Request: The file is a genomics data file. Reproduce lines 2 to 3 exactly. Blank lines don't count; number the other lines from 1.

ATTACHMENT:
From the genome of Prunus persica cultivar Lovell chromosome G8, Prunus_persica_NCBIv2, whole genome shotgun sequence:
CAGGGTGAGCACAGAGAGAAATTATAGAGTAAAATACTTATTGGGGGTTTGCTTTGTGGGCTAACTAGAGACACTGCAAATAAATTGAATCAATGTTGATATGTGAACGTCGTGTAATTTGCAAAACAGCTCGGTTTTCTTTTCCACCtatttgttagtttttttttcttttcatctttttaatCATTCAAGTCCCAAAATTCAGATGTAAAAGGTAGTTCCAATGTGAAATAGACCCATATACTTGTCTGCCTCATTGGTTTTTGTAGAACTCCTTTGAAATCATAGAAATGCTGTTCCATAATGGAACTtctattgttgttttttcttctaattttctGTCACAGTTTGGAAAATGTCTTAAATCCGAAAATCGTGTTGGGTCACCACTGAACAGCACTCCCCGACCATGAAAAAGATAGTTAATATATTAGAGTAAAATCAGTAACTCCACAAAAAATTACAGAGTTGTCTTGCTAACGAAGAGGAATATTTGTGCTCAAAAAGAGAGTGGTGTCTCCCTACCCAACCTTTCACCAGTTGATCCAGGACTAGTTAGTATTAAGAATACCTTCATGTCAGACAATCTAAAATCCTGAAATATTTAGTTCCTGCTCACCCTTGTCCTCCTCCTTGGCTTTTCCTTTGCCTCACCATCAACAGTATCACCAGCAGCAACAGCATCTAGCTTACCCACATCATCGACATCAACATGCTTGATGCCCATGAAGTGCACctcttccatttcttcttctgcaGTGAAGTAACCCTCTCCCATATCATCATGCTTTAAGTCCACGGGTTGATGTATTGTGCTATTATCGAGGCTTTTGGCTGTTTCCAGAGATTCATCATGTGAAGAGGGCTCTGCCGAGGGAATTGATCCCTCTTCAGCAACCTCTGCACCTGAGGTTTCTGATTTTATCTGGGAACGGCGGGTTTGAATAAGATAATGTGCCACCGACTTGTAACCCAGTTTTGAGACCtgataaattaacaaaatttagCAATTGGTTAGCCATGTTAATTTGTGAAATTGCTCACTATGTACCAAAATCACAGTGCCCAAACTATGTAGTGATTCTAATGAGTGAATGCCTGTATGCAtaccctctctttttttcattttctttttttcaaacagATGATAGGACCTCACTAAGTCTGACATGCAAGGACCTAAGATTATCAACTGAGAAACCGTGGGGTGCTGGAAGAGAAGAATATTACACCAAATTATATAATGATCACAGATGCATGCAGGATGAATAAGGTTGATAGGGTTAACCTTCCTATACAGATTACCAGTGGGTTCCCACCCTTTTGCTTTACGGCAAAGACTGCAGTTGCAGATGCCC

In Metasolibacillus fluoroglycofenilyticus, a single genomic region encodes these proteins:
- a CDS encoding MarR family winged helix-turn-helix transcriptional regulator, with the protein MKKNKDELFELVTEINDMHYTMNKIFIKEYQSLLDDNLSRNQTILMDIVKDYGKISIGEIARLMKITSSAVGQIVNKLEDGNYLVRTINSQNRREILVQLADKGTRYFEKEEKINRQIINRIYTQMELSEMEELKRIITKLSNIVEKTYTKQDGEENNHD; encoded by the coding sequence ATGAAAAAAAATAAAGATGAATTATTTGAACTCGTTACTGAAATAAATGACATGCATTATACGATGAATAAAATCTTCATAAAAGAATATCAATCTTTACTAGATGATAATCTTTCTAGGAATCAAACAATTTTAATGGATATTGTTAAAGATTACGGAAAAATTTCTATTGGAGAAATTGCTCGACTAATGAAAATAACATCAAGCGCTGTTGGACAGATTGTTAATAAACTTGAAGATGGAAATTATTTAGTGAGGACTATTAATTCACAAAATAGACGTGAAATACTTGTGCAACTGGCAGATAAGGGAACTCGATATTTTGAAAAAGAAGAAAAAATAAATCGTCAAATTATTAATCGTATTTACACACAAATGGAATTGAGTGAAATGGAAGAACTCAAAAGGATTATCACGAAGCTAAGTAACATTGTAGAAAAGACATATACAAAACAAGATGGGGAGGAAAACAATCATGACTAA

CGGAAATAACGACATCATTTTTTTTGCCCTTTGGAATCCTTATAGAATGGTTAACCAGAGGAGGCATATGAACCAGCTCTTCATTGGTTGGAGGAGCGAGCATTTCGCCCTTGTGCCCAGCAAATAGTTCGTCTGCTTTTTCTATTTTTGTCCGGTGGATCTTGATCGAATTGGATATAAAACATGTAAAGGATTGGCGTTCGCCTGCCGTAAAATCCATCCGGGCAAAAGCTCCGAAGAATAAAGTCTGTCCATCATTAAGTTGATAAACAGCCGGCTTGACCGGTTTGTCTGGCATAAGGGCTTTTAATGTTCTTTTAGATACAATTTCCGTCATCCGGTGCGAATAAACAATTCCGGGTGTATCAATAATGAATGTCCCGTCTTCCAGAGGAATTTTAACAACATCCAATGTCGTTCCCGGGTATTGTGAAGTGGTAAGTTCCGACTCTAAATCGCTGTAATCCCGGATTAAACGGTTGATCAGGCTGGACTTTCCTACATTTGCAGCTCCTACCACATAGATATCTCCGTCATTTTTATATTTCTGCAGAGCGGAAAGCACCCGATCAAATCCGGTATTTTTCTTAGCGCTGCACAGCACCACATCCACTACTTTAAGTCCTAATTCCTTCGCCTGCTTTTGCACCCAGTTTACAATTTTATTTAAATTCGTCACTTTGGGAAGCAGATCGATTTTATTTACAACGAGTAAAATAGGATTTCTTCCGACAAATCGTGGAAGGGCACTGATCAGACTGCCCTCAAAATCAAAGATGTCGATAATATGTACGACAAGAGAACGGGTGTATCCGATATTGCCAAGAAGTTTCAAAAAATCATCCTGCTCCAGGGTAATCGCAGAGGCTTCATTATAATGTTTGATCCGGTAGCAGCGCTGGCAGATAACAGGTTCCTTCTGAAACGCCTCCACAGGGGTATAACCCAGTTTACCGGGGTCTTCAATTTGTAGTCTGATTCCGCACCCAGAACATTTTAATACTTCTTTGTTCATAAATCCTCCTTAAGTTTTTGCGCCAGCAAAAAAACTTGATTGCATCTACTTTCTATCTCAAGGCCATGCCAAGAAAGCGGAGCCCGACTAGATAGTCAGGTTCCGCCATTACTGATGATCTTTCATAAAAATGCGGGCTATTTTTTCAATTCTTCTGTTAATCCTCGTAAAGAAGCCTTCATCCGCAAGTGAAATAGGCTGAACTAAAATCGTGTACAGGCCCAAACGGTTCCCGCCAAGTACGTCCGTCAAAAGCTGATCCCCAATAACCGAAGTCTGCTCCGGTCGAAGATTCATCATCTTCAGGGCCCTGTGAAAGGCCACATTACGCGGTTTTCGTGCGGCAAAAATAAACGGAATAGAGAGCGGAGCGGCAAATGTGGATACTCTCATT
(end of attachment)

CAGGGTGAGCACAGAGAGAAATTATAGAGTAAAATACTTATTGGGGGTTTGCTTTGTGGGCTAACTAGAGACACTGCAAATAAATTGAATCAATGTTGATATGTGAACGTCGTGTAATTTGCAAAACAGCTCGGTTTTCTTTTCCACCtatttgttagtttttttttcttttcatctttttaatCATTCAAGTCCCAAAATTCAGATGTAAAAGGTAGTTCCAATGTGAAATAGACCCATATACTTGTCTGCCTCATTGGTTTTTGTAGAACTCCTTTGAAATCATAGAAATGCTGTTCCATAATGGAACTtctattgttgttttttcttctaattttctGTCACAGTTTGGAAAATGTCTTAAATCCGAAAATCGTGTTGGGTCACCACTGAACAGCACTCCCCGACCATGAAAAAGATAGTTAATATATTAGAGTAAAATCAGTAACTCCACAAAAAATTACAGAGTTGTCTTGCTAACGAAGAGGAATATTTGTGCTCAAAAAGAGAGTGGTGTCTCCCTACCCAACCTTTCACCAGTTGATCCAGGACTAGTTAGTATTAAGAATACCTTCATGTCAGACAATCTAAAATCCTGAAATATTTAGTTCCTGCTCACCCTTGTCCTCCTCCTTGGCTTTTCCTTTGCCTCACCATCAACAGTATCACCAGCAGCAACAGCATCTAGCTTACCCACATCATCGACATCAACATGCTTGATGCCCATGAAGTGCACctcttccatttcttcttctgcaGTGAAGTAACCCTCTCCCATATCATCATGCTTTAAGTCCACGGGTTGATGTATTGTGCTATTATCGAGGCTTTTGGCTGTTTCCAGAGATTCATCATGTGAAGAGGGCTCTGCCGAGGGAATTGATCCCTCTTCAGCAACCTCTGCACCTGAGGTTTCTGATTTTATCTGGGAACGGCGGGTTTGAATAAGATAATGTGCCACCGACTTGTAACCCAGTTTTGAGACCtgataaattaacaaaatttagCAATTGGTTAGCCATGTTAATTTGTGAAATTGCTCACTATGTACCAAAATCACAGTGCCCAAACTATGTAGTGATTCTAATGAGTGAATGCCTGTATGCAtaccctctctttttttcattttctttttttcaaacagATGATAGGACCTCACTAAGTCTGACATGCAAGGACCTAAGATTATCAACTGAGAAACCGTGGGGTGCTGGAAGAGAAGAATATTACACCAAATTATATAATGATCACAGATGCATGCAGGATGAATAAGGTTGATAGGGTTAACCTTCCTATACAGATTACCAGTGGGTTCCCACCCTTTTGCTTTACGGCAAAGACTGCAGTTGCAGATGCCC

In Metasolibacillus fluoroglycofenilyticus, a single genomic region encodes these proteins: